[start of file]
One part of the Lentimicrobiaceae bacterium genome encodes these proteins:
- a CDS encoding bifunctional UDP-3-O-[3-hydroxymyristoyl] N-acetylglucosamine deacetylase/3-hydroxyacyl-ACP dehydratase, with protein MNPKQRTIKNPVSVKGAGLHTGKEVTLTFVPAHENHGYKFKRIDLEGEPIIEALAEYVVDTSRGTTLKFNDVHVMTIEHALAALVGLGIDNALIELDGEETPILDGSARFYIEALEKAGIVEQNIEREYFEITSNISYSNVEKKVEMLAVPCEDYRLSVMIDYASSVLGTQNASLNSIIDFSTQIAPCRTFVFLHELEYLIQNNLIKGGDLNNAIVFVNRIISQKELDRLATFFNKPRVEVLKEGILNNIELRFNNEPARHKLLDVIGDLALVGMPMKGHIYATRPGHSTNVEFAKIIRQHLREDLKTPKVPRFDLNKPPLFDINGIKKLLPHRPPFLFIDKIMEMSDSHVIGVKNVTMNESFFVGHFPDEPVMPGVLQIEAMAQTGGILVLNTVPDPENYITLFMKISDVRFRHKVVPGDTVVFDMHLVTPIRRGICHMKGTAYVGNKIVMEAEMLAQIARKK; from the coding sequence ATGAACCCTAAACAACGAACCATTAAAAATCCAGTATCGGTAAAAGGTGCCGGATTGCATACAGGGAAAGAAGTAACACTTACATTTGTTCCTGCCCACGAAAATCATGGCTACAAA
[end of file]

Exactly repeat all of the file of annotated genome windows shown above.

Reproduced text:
One part of the Lentimicrobiaceae bacterium genome encodes these proteins:
- a CDS encoding bifunctional UDP-3-O-[3-hydroxymyristoyl] N-acetylglucosamine deacetylase/3-hydroxyacyl-ACP dehydratase, with protein MNPKQRTIKNPVSVKGAGLHTGKEVTLTFVPAHENHGYKFKRIDLEGEPIIEALAEYVVDTSRGTTLKFNDVHVMTIEHALAALVGLGIDNALIELDGEETPILDGSARFYIEALEKAGIVEQNIEREYFEITSNISYSNVEKKVEMLAVPCEDYRLSVMIDYASSVLGTQNASLNSIIDFSTQIAPCRTFVFLHELEYLIQNNLIKGGDLNNAIVFVNRIISQKELDRLATFFNKPRVEVLKEGILNNIELRFNNEPARHKLLDVIGDLALVGMPMKGHIYATRPGHSTNVEFAKIIRQHLREDLKTPKVPRFDLNKPPLFDINGIKKLLPHRPPFLFIDKIMEMSDSHVIGVKNVTMNESFFVGHFPDEPVMPGVLQIEAMAQTGGILVLNTVPDPENYITLFMKISDVRFRHKVVPGDTVVFDMHLVTPIRRGICHMKGTAYVGNKIVMEAEMLAQIARKK; from the coding sequence ATGAACCCTAAACAACGAACCATTAAAAATCCAGTATCGGTAAAAGGTGCCGGATTGCATACAGGGAAAGAAGTAACACTTACATTTGTTCCTGCCCACGAAAATCATGGCTACAAA